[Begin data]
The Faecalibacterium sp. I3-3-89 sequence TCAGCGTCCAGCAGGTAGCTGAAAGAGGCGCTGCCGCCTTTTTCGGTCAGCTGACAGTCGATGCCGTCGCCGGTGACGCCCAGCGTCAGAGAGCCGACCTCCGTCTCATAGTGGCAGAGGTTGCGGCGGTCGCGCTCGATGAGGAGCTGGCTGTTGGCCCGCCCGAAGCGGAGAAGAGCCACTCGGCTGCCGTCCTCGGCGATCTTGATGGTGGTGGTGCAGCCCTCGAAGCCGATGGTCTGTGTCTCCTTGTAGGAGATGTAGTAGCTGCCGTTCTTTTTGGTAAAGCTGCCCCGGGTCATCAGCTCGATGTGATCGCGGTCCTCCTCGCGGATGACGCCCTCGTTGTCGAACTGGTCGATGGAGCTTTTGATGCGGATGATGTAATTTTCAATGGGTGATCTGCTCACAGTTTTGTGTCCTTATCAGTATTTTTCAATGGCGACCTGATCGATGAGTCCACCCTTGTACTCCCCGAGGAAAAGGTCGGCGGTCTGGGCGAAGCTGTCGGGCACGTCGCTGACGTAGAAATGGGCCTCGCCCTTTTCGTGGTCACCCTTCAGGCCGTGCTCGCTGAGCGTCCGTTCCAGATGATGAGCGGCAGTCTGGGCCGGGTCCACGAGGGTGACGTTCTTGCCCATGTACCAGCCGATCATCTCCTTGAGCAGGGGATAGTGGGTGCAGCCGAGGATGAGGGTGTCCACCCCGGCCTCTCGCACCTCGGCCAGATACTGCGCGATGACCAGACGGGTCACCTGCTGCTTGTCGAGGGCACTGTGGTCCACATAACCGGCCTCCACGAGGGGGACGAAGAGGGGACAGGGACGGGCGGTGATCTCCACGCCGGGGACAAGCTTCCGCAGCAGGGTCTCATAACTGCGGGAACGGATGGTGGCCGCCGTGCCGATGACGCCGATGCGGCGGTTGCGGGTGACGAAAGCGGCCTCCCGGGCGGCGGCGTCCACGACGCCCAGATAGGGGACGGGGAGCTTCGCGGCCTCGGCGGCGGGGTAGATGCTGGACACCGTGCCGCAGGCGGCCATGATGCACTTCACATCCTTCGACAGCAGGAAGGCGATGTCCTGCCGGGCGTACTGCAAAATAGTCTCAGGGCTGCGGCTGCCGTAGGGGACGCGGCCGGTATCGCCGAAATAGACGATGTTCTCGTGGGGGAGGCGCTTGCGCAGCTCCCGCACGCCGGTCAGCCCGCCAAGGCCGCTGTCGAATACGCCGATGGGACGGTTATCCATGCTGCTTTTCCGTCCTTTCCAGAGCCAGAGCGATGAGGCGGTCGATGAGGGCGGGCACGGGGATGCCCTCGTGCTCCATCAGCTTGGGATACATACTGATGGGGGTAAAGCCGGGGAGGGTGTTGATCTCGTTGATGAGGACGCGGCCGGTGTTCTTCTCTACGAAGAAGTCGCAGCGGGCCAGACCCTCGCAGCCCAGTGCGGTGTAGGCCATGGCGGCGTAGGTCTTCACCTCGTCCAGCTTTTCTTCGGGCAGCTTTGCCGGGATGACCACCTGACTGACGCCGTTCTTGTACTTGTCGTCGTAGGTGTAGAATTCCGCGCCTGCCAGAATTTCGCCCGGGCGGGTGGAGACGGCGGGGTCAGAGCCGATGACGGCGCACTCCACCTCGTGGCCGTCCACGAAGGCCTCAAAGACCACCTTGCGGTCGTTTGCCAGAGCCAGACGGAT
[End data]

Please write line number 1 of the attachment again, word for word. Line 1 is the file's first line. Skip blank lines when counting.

The Faecalibacterium sp. I3-3-89 sequence TCAGCGTCCAGCAGGTAGCTGAAAGAGGCGCTGCCGCCTTTTTCGGTCAGCTGACAGTCGATGCCGTCGCCGGTGACGCCCAGCGTCAGAGAGCCGACCTCCGTCTCATAGTGGCAGAGGTTGCGGCGGTCGCGCTCGATGAGGAGCTGGCTGTTGGCCCGCCCGAAGCGGAGAAGAGCCACTCGGCTGCCGTCCTCGGCGATCTTGATGGTGGTGGTGCAGCCCTCGAAGCCGATGGTCTGTGTCTCCTTGTAGGAGATGTAGTAGCTGCCGTTCTTTTTGGTAAAGCTGCCCCGGGTCATCAGCTCGATGTGATCGCGGTCCTCCTCGCGGATGACGCCCTCGTTGTCGAACTGGTCGATGGAGCTTTTGATGCGGATGATGTAATTTTCAATGGGTGATCTGCTCACAGTTTTGTGTCCTTATCAGTATTTTTCAATGGCGACCTGATCGATGAGTCCACCCTTGTACTCCCCGAGGAAAAGGTCGGCGGTCTGGGCGAAGCTGTCGGGCACGTCGCTGACGTAGAAATGGGCCTCGCCCTTTTCGTGGTCACCCTTCAGGCCGTGCTCGCTGAGCGTCCGTTCCAGATGATGAGCGGCAGTCTGGGCCGGGTCCACGAGGGTGACGTTCTTGCCCATGTACCAGCCGATCATCTCCTTGAGCAGGGGATAGTGGGTGCAGCCGAGGATGAGGGTGTCCACCCCGGCCTCTCGCACCTCGGCCAGATACTGCGCGATGACCAGACGGGTCACCTGCTGCTTGTCGAGGGCACTGTGGTCCACATAACCGGCCTCCACGAGGGGGACGAAGAGGGGACAGGGACGGGCGGTGATCTCCACGCCGGGGACAAGCTTCCGCAGCAGGGTCTCATAACTGCGGGAACGGATGGTGGCCGCCGTGCCGATGACGCCGATGCGGCGGTTGCGGGTGACGAAAGCGGCCTCCCGGGCGGCGGCGTCCACGACGCCCAGATAGGGGACGGGGAGCTTCGCGGCCTCGGCGGCGGGGTAGATGCTGGACACCGTGCCGCAGGCGGCCATGATGCACTTCACATCCTTCGACAGCAGGAAGGCGATGTCCTGCCGGGCGTACTGCAAAATAGTCTCAGGGCTGCGGCTGCCGTAGGGGACGCGGCCGGTATCGCCGAAATAGACGATGTTCTCGTGGGGGAGGCGCTTGCGCAGCTCCCGCACGCCGGTCAGCCCGCCAAGGCCGCTGTCGAATACGCCGATGGGACGGTTATCCATGCTGCTTTTCCGTCCTTTCCAGAGCCAGAGCGATGAGGCGGTCGATGAGGGCGGGCACGGGGATGCCCTCGTGCTCCATCAGCTTGGGATACATACTGATGGGGGTAAAGCCGGGGAGGGTGTTGATCTCGTTGATGAGGACGCGGCCGGTGTTCTTCTCTACGAAGAAGTCGCAGCGGGCCAGACCCTCGCAGCCCAGTGCGGTGTAGGCCATGGCGGCGTAGGTCTTCACCTCGTCCAGCTTTTCTTCGGGCAGCTTTGCCGGGATGACCACCTGACTGACGCCGTTCTTGTACTTGTCGTCGTAGGTGTAGAATTCCGCGCCTGCCAGAATTTCGCCCGGGCGGGTGGAGACGGCGGGGTCAGAGCCGATGACGGCGCACTCCACCTCGTGGCCGTCCACGAAGGCCTCAAAGACCACCTTGCGGTCGTTTGCCAGAGCCAGACGGAT